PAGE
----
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On Eve of 2019 Homeless Count, Angelenos Want a Straight Answer

Posted on May 22, 2019 by Jonathan

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Despite a hiring spree of city employees and non-profit outreach workers, and after almost three years to get the operation going, funded by millions of dollars taxpayer approved money each year, L.A.’s homeless crisis isn’t getting better.

That is the takeaway from a recent briefing on homelessness and the 2019 point-in-time count, the results of which are due to be released May 31. “I’ll tell you it’s gone up. We don’t have our final numbers, but I expect… at least some double-digit increase,” Mayor Eric Garcetti said of the pending report from the Los Angeles Homeless Services Authority (LAHSA).

 
“The politics of homelessness is on full display in Los Angeles,” said Pete White, executive director of LA CAN,” and local officials invested more in rhetoric than work will face the political consequences of their inaction.  As the houseless death toll continues to climb (918 in 2018) all Angelenos should be outraged and ready to hold accountable those entrusted to solve the crisis.”

The city’s lack of progress in reigning in homelessness comes as no surprise to Angelenos: an ABC7-TV poll found a majority of Southern California residents say a measure aimed at creating homes for houseless people is failing. Proposition HHH, the $1.2 billion bond program to add 10,000 units of permanent supportive Housing, has been plagued by mismanagement, skyrocketing costs and neighborhood resistance.

The Los Angeles Times, too, has been critical of local officials’ efforts to get people off the street and into housing. In addition to the slow pace of HHH-funded construction, the Times mentioned the wait for permanent housing has stretched to an average of 215 days and the city’s $77-million shelter expansion plan has produced two facilities, with room for 147 people. Authorities reported that 53,000 people were homeless in the L.A. area in 2018.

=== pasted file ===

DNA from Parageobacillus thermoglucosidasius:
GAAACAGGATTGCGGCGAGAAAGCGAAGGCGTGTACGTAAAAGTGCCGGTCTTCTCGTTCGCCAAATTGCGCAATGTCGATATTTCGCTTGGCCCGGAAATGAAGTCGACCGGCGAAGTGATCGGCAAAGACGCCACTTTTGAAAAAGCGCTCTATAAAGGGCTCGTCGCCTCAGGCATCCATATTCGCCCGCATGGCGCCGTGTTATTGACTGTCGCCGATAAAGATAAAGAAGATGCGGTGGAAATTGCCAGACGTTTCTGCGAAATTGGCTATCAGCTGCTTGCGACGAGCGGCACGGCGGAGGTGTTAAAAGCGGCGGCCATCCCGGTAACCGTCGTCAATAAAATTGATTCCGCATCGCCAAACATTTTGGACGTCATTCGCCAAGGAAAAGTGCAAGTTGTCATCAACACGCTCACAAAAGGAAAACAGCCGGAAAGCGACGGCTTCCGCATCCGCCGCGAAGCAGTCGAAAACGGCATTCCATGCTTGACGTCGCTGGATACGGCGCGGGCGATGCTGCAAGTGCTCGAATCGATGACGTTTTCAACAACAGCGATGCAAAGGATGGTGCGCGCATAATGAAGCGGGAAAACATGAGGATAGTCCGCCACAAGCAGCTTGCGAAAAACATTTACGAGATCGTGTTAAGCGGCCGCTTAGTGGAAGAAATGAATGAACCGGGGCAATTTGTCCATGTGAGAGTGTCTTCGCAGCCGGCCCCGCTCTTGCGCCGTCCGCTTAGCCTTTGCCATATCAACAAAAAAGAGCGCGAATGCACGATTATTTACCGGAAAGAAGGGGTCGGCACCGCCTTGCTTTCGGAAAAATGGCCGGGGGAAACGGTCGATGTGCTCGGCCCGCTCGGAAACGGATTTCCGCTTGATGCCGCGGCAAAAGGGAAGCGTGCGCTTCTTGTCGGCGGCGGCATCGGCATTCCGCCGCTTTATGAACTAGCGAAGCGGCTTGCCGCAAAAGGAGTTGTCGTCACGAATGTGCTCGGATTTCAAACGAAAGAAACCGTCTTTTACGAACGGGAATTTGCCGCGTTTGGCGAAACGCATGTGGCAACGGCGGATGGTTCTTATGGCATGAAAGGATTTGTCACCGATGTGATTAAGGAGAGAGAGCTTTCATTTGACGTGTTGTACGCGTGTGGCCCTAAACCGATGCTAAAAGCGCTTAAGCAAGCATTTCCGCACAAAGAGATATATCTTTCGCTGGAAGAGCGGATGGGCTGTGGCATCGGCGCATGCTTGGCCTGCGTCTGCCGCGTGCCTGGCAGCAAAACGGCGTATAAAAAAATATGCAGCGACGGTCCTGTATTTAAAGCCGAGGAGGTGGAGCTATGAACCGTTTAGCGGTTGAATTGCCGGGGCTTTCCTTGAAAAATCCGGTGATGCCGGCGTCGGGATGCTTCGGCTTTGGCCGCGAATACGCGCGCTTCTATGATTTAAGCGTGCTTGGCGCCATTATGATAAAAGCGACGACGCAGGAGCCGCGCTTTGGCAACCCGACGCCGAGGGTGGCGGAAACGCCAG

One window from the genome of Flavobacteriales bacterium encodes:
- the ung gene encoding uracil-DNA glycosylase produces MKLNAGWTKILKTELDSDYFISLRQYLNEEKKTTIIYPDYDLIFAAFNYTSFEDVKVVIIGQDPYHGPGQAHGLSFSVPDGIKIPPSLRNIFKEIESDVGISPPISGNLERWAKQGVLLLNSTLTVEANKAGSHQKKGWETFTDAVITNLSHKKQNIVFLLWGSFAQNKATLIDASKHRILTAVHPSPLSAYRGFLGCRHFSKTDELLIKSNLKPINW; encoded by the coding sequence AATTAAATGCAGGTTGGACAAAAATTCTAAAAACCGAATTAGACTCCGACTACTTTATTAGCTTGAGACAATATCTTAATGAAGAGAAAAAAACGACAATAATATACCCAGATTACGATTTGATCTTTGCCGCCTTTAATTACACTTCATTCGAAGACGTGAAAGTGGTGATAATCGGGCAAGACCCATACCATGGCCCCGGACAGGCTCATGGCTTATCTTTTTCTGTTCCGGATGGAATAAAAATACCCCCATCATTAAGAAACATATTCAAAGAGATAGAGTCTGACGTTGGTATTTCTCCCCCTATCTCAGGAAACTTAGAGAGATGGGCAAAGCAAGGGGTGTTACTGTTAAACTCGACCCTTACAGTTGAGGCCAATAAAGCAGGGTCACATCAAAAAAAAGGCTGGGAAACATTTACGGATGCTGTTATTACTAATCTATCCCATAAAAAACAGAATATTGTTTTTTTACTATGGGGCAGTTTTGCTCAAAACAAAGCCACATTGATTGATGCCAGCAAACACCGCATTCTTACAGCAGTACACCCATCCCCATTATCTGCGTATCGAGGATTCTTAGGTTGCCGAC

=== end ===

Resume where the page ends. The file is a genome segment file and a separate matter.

Passed overwhelmingly by voters in November 2016, Prop. HHH has not lived up to the hype. The 10-year permanent-supportive housing goal has shrunk to under 6,000 units, the construction cost per unit exceeds $500,000, and three years into the effort none of the projects have opened yet. The disparity between what was promised and what happened has made residents skeptical about the city’s plan for dealing with homelessness.

Those in charge of administering L.A.’s homeless policy are not helping matters by withholding information.  LAHSA’s 2019 point-in-time count, which was conducted in January, is being held for “further analysis,” executive director Peter Lynn told the L.A. County Board of Supervisions.

Additionally, the City Controller’s Office has yet to complete the first year audit of Proposition HHH finances, as required by the ballot measure, and make it available to the public. This is particularly concerning as nearly all of the $1.2 billion bond funds have been committed with little to show for it except stepped up LAPD enforcement around encampments and outreach workers collecting vast amounts of information from homeless people without having housing to offer in return.

A spokesman for City Controller Ron Galperin said the audit will be ready “this year.”

Houseless people in L.A. are dying in record numbers (918 last year), elected leaders are dusting off old ideas that have never helped people exit homelessness (such as the mayor’s citywide shelter program), and the FBI gathered Prop. HHH records as part of its ongoing corruption probe of City Hall.  At the same time, advocates charge that HHH funds have been misappropriated for projects that are prohibited under the city’s own regulations for permanent supportive housing.

One of the unintended consequence of the botched HHH rollout is the rise of NIMBYISM.  Across the city, efforts to site homeless housing have been challenged aggressively by neighborhood groups afraid that their property values will nosedive, crime and drug abuse will increase and their communities will become magnets for “outsiders” looking for a handout.  Unfortunately, some private citizens are taking matters in their own hands by threatening unhoused people; placing illegal planter boxes, gardens and other obstacles on public sidewalks, and harassing folks who provide food and other assistance for their less fortunate neighbors.

Any plan to eradicate homelessness won’t be effective until we see the unhoused for what they really are: human.